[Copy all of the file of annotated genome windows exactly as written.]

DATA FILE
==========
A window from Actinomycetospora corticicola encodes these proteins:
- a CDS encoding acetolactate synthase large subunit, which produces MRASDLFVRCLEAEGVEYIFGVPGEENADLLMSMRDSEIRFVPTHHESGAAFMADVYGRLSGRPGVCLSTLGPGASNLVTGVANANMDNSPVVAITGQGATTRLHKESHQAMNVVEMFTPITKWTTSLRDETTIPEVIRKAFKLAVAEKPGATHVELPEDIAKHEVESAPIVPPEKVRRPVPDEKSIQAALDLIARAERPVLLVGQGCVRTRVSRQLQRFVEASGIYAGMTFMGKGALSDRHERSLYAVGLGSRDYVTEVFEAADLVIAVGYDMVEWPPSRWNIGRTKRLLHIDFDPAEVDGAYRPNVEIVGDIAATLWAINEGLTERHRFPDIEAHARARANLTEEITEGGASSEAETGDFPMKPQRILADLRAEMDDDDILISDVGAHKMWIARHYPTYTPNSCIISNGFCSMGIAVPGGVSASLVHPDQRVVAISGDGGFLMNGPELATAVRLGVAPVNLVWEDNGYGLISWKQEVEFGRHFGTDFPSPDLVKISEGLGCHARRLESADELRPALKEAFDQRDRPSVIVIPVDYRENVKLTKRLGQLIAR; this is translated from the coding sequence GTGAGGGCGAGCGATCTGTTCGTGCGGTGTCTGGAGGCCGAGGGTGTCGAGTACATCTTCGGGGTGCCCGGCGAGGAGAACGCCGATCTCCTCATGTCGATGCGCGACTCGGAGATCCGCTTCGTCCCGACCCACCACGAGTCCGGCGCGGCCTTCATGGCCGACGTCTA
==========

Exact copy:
A window from Actinomycetospora corticicola encodes these proteins:
- a CDS encoding acetolactate synthase large subunit, which produces MRASDLFVRCLEAEGVEYIFGVPGEENADLLMSMRDSEIRFVPTHHESGAAFMADVYGRLSGRPGVCLSTLGPGASNLVTGVANANMDNSPVVAITGQGATTRLHKESHQAMNVVEMFTPITKWTTSLRDETTIPEVIRKAFKLAVAEKPGATHVELPEDIAKHEVESAPIVPPEKVRRPVPDEKSIQAALDLIARAERPVLLVGQGCVRTRVSRQLQRFVEASGIYAGMTFMGKGALSDRHERSLYAVGLGSRDYVTEVFEAADLVIAVGYDMVEWPPSRWNIGRTKRLLHIDFDPAEVDGAYRPNVEIVGDIAATLWAINEGLTERHRFPDIEAHARARANLTEEITEGGASSEAETGDFPMKPQRILADLRAEMDDDDILISDVGAHKMWIARHYPTYTPNSCIISNGFCSMGIAVPGGVSASLVHPDQRVVAISGDGGFLMNGPELATAVRLGVAPVNLVWEDNGYGLISWKQEVEFGRHFGTDFPSPDLVKISEGLGCHARRLESADELRPALKEAFDQRDRPSVIVIPVDYRENVKLTKRLGQLIAR; this is translated from the coding sequence GTGAGGGCGAGCGATCTGTTCGTGCGGTGTCTGGAGGCCGAGGGTGTCGAGTACATCTTCGGGGTGCCCGGCGAGGAGAACGCCGATCTCCTCATGTCGATGCGCGACTCGGAGATCCGCTTCGTCCCGACCCACCACGAGTCCGGCGCGGCCTTCATGGCCGACGTCTA